Chilean wine palm can grow both indoors and outdoors with an impressive size if its requirements are met. It has a long life span but is a slow grower that can take up to 50 years to produce its first set of vibrant yellow and purple blooms.

Chilean wine palm develops a thick trunk and broad canopy full of long feathery leaves. To get the most out of it as an indoor plant, it must be placed/planted in a spot with full sun.

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The maximum height it reaches is 60 to 80 ft with a spread of 20 to 25 ft when mature. It’s a drought-tolerant plant, it prefers acidic to alkaline soil and can do well in low to medium moisture. The hardiness zones are 8 to 11.

4. Dwarf Chinese Fan Palm (Livistona Chinensis)

The dwarf Chinese fan palm is an Asian native cultivar with wide prominent leaves that mimic a fan’s shape. It’s a slow grower which takes many years to mature. It can reach a height of around 5 to 7 ft with the same spread.

Dwarf Chinese fan palm prefers full sun for most of its life span except when it’s young as it requires shade during that age. It’s better as an indoor plant as it requires warmer climates and might not survive outside in colder regions.

It’s also an invasive plant so planting outside in non-native places can disrupt the plant ecosystem there.

The dwarf Chinese fan palm likes its soil to be acidic to alkaline with medium moisture. Its preferred hardiness zones are 9 to 11.

5. Cat Palm Tree (Chamaedorea Cataractarum)

Cat palm has different growing behavior than other indoor plants. Instead of having a single main stem, it grows numerous thin steps which then carry numerous elongated, deep green, and round-tipped leaves.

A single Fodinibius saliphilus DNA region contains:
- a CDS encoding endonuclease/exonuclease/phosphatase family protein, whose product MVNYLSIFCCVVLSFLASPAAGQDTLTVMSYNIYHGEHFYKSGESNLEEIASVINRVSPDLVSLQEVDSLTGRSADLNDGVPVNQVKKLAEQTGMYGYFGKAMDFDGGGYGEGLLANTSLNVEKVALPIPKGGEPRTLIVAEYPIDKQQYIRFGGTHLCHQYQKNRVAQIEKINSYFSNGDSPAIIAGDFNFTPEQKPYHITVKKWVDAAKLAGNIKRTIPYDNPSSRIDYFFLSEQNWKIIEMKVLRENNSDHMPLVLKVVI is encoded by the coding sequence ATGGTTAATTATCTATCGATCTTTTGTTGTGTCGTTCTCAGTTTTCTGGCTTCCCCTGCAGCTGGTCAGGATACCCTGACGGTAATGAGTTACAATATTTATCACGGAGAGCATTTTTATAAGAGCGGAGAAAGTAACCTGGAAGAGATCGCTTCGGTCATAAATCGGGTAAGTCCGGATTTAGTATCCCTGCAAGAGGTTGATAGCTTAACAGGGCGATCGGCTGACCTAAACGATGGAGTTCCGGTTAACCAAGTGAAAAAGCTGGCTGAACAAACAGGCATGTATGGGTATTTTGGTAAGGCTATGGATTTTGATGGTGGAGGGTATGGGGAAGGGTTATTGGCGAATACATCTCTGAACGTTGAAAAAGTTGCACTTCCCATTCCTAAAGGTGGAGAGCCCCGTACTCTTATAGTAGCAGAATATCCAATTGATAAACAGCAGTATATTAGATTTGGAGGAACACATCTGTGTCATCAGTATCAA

Cat palm prefers slightly acidic to neutral soil with medium moisture, a specific moisture level must be maintained for it to thrive. It can reach a height of 3 to 5 ft with a similar spread, the small size allows it to fit anywhere easily.

It can do well in partial to full sun in hardiness zone 11 to 12.

6. Sago Palm Tree (Cycas Revoluta)

Sago palm is a tree from a cycad family and only shares the name because of its similar appearance to palm trees. It has long arching feathery textured leaves that add to its resemblance to palm trees.

It only requires 3 hours of sunlight per day and can survive in shade. The soil should be slightly acidic to neutral with low to medium moisture but must have adequate drainage.

It grows to a height of 3 to 10 ft with a similar spread and can be incorporated anywhere due to its small size. The preferred hardiness zone is 9 to 10.

7. Paradise Palm Tree (Howea Forsteriana)

Paradise palm is among the few varieties that don’t require full sun. Filtered light is its favorite although it can survive in low lights as well. The growth rate is slow so even its 6 to 8 ft height won’t bother if it’s planted indoors.

The mature spread is 8 to 10 ft, which is more than its mature height. Paradise palm is wide overall but has a narrow trunk. the leaves are its main feature, often growing to a length of 10 ft. 

In a container, it’s rare for the paradise palm to grow to its full potential which still makes it a viable option as an indoor plant. It prefers acidic soil with medium moisture and will do well in hardiness zones 9 to 11.

8. Bamboo Palm Tree (Dypsis Lutescens)